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Grocery Shopping During the COVID-19 Lockdown

5/29/2020
From staying safe while in the store to making sure your groceries are sanitized before putting them away, it can take hours before you can actually sit down to enjoy a meal. Our team has compiled a list of simple steps and tips to follow to make the grocery shopping process as safe and straightforward as can be.
 
Grocery shopping has become a tedious task during COVID-19 as a few hours are spent just waiting on queue to enter the grocery stores, waiting on long check-out lines, and finally returning home to unload your groceries at a cleaning station and then moving on to categorize groceries into which can be disinfected, which need to be washed, and which can be kept out to air dry depending on their shelf-life.

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The Centers for Disease Control and Prevention (CDC) recommends avoiding grocery shopping by ordering food and other items online for home delivery or curbside pickup. However, this option is not always possible as many online stores and curbside employees are also not equipped for the large number of people ordering supplies and orders can be delayed or slower pickup.

Although the risk of being exposed to the novel virus from your groceries appears to be low, the same cannot be said about grocery shopping. Be sure to follow these guidelines to avoid exposure when at the grocery store.

Before Leaving the House:

  • If you are searching for a particular item, such as water or milk, make sure to call the store prior to leaving the house to see if it is in stock during the day.
  • If you are bringing back items for return, call the shop beforehand to see how they would want things returned as they may have a no-contact collection point.
  • Many grocery stores and retail stores have suspended or modified their return and exchange policies during the pandemic regarding food, paper goods, cleaning supplies, laundry soap, pharmacy, health, beauty, and apparel. Call ahead or check the store’s return policy ahead before making a trip to the store.
  • Cover your mouth and nose with a cloth face covering when you must go out in public.
  • If possible, choose only one person from the household to do the grocery shopping as the fewer the number of people that go out, the less the virus will spread.

Entering and Exiting the Store:

  • Minimize shopping time by creating a grocery list of the essentials that you need during lockdown.
  • Visit during early hours or end of day for lower traffic. Many stores offer early-morning hours that are dedicated for the elderly or other vulnerable populations that may need more time, less pressure, and more distance to feel comfortable while shopping.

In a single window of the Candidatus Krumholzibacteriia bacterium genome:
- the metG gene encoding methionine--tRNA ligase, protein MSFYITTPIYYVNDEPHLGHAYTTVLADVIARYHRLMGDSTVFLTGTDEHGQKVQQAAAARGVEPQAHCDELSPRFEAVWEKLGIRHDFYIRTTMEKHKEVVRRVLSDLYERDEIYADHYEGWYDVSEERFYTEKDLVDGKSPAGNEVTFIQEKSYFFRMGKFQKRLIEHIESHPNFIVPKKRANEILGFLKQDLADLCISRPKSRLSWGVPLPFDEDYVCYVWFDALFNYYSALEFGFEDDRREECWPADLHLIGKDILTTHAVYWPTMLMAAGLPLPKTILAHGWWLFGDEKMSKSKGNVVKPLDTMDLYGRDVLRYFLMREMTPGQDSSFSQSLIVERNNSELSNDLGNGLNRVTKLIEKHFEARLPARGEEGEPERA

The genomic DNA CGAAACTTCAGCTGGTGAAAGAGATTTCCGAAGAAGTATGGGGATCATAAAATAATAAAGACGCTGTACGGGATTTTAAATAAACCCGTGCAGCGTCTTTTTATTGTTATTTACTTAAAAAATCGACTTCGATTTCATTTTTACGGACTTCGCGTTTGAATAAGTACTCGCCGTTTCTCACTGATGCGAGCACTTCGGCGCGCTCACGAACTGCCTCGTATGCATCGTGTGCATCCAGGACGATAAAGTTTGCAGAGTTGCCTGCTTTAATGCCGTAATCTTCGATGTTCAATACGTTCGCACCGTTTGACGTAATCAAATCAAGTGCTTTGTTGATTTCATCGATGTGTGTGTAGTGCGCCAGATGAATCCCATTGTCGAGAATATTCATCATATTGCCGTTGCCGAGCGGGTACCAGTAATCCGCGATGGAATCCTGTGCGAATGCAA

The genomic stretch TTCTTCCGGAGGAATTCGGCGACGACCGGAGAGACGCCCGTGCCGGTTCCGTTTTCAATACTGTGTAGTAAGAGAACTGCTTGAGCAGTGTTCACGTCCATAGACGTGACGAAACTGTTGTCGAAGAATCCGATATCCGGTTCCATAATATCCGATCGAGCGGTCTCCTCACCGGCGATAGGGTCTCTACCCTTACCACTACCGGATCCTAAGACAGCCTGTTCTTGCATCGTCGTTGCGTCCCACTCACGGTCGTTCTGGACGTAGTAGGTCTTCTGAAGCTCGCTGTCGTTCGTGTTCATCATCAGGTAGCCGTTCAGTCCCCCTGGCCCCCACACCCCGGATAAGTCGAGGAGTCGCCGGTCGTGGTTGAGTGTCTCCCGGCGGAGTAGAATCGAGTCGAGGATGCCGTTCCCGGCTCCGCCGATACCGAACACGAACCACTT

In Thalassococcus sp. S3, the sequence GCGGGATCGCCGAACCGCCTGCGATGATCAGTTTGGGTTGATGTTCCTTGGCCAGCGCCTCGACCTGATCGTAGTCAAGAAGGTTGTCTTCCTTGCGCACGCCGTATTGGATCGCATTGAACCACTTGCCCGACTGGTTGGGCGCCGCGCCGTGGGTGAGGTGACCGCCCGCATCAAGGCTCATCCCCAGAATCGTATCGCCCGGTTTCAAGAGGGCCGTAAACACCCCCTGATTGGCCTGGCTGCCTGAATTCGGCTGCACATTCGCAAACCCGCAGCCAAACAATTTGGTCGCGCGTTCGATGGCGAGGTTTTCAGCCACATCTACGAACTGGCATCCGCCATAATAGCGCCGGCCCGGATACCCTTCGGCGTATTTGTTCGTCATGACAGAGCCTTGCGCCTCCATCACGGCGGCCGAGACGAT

• Use your knees, feet, elbows, or knuckles to press buttons and open doors instead of fingertips to avoid any bacteria or viruses from coming in contact with your eyes, nose, or mouth.
  • Watch out for any signs the grocery store has posted regarding the limitations on groceries, store hours, and guidelines to follow while inside the store.
  • Check if the store has set up different doors for entering and exiting.
  • Designate one of your pockets to disinfecting wipes or hand sanitizer for when you enter and leave the store.
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Inside the Store:

  • Stay at least 6 feet away from others while shopping and waiting in line.
  • Maintain a safe distance even if others around you are not practicing social distancing.
  • Check if the store has a one-way walking policy marked by arrows throughout the store and avoid going back on them when possible.
  • Use disinfecting wipes to clean the shopping cart and only touch the disinfected areas of the cart.
  • Avoid using bare hands when sorting through food and instead use a glove or stick your hand inside a fresh produce bag when inspecting vegetables and fruits.
  • Avoid touching things you are not willing to buy to stop the spread of viruses.

During Checkout:

  • Use contactless payment methods at checkout or use hand sanitizer directly after handling money and touching kiosk surfaces.
  • Protect the cashier and store workers by maintaining distance as they come into contact with many customers throughout the day.
  • Set the purchases in the cart with the barcode side up so the checkout clerk can use a hand scanner instead of touching the items when possible. 
Overall, it is important to remember that everyone is trying their best to get used to the new norm of grocery shopping during the COVID-19 outbreak. For more information regarding the recent outbreak, visit us online or on the mobile app.